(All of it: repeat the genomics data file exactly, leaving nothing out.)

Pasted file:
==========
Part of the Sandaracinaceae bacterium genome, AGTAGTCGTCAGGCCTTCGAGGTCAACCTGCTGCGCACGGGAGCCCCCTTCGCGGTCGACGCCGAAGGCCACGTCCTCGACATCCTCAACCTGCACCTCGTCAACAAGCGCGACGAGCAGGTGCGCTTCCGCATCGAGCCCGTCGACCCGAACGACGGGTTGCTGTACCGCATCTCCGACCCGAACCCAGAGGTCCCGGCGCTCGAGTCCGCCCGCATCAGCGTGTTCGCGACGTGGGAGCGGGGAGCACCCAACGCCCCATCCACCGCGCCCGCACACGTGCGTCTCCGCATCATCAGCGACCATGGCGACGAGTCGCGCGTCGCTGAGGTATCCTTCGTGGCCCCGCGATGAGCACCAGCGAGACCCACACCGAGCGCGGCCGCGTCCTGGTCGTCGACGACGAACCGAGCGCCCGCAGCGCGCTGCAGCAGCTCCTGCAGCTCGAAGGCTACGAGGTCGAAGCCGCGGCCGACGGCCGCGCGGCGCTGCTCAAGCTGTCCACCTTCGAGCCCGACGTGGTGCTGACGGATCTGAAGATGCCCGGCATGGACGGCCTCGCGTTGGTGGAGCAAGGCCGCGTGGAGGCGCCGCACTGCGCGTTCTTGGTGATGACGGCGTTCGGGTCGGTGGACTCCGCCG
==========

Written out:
Part of the Sandaracinaceae bacterium genome, AGTAGTCGTCAGGCCTTCGAGGTCAACCTGCTGCGCACGGGAGCCCCCTTCGCGGTCGACGCCGAAGGCCACGTCCTCGACATCCTCAACCTGCACCTCGTCAACAAGCGCGACGAGCAGGTGCGCTTCCGCATCGAGCCCGTCGACCCGAACGACGGGTTGCTGTACCGCATCTCCGACCCGAACCCAGAGGTCCCGGCGCTCGAGTCCGCCCGCATCAGCGTGTTCGCGACGTGGGAGCGGGGAGCACCCAACGCCCCATCCACCGCGCCCGCACACGTGCGTCTCCGCATCATCAGCGACCATGGCGACGAGTCGCGCGTCGCTGAGGTATCCTTCGTGGCCCCGCGATGAGCACCAGCGAGACCCACACCGAGCGCGGCCGCGTCCTGGTCGTCGACGACGAACCGAGCGCCCGCAGCGCGCTGCAGCAGCTCCTGCAGCTCGAAGGCTACGAGGTCGAAGCCGCGGCCGACGGCCGCGCGGCGCTGCTCAAGCTGTCCACCTTCGAGCCCGACGTGGTGCTGACGGATCTGAAGATGCCCGGCATGGACGGCCTCGCGTTGGTGGAGCAAGGCCGCGTGGAGGCGCCGCACTGCGCGTTCTTGGTGATGACGGCGTTCGGGTCGGTGGACTCCGCCG